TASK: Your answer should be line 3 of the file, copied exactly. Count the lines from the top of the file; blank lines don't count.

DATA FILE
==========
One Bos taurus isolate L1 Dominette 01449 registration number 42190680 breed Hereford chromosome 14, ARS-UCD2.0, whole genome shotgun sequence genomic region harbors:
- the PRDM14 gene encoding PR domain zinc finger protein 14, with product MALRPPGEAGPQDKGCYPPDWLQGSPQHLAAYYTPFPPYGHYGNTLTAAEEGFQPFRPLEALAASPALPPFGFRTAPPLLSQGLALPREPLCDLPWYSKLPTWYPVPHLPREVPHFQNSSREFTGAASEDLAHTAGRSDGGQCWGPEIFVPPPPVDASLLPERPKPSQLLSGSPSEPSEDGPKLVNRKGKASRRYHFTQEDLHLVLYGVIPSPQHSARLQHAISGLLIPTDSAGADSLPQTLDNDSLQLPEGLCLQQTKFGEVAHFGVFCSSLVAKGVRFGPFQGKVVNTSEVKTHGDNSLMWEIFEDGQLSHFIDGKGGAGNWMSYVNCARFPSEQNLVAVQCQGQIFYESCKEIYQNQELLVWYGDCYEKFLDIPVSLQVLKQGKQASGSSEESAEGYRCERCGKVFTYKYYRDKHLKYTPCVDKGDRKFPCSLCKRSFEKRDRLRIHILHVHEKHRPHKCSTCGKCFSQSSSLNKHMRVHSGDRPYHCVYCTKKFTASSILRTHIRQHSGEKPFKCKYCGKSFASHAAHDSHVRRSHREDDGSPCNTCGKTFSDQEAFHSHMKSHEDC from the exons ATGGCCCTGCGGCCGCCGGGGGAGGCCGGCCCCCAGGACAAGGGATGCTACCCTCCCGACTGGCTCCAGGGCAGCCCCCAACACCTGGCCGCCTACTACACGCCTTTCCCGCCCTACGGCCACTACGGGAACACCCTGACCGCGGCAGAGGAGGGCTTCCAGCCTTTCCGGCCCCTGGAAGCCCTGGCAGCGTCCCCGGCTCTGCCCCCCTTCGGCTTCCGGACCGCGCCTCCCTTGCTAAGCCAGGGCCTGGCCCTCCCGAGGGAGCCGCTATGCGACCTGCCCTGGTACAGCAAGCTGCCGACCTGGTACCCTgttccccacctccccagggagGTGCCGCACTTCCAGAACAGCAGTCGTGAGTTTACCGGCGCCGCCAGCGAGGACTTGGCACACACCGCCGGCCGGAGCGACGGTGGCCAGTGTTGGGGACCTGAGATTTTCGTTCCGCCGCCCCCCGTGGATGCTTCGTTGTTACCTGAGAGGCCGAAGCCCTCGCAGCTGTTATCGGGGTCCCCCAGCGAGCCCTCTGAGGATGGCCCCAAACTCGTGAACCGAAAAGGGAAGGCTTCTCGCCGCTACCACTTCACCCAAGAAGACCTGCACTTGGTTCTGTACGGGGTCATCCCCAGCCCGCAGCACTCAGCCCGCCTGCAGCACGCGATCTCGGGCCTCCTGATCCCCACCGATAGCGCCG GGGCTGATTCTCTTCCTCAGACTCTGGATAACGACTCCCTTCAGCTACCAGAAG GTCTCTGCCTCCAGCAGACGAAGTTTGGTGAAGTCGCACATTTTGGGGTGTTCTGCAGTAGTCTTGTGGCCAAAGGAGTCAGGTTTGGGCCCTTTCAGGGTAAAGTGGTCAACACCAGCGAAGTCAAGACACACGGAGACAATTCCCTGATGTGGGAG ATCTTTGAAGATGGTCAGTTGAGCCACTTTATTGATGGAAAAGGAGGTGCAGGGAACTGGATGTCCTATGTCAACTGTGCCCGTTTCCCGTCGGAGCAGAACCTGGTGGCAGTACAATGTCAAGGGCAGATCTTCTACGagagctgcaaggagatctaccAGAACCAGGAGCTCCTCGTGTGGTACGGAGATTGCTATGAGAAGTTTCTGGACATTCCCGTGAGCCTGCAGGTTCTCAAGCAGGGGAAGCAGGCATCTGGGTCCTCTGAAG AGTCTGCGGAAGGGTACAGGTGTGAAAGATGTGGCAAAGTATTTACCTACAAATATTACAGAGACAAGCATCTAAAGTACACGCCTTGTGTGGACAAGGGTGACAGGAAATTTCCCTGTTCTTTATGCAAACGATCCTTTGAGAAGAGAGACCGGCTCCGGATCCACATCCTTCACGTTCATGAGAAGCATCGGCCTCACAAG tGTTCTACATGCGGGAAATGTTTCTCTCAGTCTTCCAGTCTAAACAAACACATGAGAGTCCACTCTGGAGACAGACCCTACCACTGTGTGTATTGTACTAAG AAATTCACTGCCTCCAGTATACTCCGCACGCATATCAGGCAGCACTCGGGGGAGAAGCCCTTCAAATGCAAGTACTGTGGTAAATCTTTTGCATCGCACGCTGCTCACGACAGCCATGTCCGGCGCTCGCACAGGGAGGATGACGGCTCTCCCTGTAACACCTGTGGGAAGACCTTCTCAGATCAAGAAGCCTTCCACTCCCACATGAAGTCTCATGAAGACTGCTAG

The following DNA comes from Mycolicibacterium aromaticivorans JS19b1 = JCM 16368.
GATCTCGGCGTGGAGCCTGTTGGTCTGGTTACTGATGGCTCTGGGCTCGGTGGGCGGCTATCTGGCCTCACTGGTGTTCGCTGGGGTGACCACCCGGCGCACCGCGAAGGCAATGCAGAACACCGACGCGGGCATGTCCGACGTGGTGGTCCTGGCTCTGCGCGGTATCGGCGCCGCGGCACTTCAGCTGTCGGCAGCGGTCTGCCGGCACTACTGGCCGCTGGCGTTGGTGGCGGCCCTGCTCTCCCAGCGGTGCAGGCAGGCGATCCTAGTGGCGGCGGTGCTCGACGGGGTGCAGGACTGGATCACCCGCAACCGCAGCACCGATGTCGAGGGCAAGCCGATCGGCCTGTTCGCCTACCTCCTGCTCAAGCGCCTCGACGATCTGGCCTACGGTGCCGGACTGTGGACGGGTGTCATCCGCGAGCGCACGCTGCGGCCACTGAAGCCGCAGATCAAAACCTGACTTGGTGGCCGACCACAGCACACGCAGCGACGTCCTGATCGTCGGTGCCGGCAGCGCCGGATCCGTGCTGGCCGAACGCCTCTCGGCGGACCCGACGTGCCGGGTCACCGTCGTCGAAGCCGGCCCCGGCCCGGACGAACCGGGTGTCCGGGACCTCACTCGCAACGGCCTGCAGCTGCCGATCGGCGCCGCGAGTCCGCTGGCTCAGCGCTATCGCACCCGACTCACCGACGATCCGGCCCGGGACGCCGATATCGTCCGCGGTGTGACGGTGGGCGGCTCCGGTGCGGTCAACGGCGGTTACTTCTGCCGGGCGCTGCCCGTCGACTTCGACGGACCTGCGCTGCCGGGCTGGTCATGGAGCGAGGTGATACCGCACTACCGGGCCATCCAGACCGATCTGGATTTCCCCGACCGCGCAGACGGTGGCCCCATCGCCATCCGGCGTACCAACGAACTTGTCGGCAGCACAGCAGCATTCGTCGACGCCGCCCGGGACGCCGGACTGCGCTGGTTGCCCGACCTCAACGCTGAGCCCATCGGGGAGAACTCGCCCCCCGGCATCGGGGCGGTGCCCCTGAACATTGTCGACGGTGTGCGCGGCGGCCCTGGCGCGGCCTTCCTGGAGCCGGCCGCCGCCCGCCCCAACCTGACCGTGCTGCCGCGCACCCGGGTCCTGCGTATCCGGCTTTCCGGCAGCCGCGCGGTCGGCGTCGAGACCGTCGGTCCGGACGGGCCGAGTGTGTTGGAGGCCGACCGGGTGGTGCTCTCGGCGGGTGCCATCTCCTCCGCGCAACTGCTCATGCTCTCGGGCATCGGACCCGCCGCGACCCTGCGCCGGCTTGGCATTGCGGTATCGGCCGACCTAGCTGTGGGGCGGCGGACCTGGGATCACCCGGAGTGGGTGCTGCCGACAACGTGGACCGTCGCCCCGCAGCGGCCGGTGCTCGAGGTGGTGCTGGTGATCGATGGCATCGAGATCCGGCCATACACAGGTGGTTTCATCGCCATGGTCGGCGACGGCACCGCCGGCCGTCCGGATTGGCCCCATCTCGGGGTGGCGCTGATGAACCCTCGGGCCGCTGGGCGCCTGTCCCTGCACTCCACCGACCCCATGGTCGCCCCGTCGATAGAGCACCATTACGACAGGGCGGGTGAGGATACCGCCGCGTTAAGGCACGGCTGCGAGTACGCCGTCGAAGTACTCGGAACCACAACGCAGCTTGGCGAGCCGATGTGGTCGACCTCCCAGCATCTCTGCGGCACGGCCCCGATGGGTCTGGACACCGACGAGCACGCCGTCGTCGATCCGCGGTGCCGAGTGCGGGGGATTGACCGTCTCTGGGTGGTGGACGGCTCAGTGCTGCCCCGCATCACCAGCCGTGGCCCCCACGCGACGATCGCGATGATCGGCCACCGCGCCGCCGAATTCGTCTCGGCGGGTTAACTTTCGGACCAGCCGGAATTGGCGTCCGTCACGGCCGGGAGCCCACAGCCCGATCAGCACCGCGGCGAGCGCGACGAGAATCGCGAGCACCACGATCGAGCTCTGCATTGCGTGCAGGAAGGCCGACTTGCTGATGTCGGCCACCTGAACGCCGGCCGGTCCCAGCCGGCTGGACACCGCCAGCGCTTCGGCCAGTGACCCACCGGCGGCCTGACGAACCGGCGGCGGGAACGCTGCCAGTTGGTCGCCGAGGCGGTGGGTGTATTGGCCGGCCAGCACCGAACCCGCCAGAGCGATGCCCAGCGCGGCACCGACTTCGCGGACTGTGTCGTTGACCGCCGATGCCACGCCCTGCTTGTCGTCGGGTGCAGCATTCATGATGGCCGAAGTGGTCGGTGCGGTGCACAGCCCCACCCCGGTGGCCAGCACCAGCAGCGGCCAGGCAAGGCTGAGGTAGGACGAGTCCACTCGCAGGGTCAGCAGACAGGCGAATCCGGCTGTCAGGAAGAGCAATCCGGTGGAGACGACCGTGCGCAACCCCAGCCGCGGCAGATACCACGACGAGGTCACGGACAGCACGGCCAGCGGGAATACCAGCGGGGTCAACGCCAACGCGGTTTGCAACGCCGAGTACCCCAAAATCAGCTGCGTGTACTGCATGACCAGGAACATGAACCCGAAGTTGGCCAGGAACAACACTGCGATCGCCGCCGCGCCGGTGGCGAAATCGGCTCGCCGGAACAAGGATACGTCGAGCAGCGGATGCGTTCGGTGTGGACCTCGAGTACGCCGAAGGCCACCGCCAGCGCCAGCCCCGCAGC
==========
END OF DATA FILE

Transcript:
The following DNA comes from Mycolicibacterium aromaticivorans JS19b1 = JCM 16368.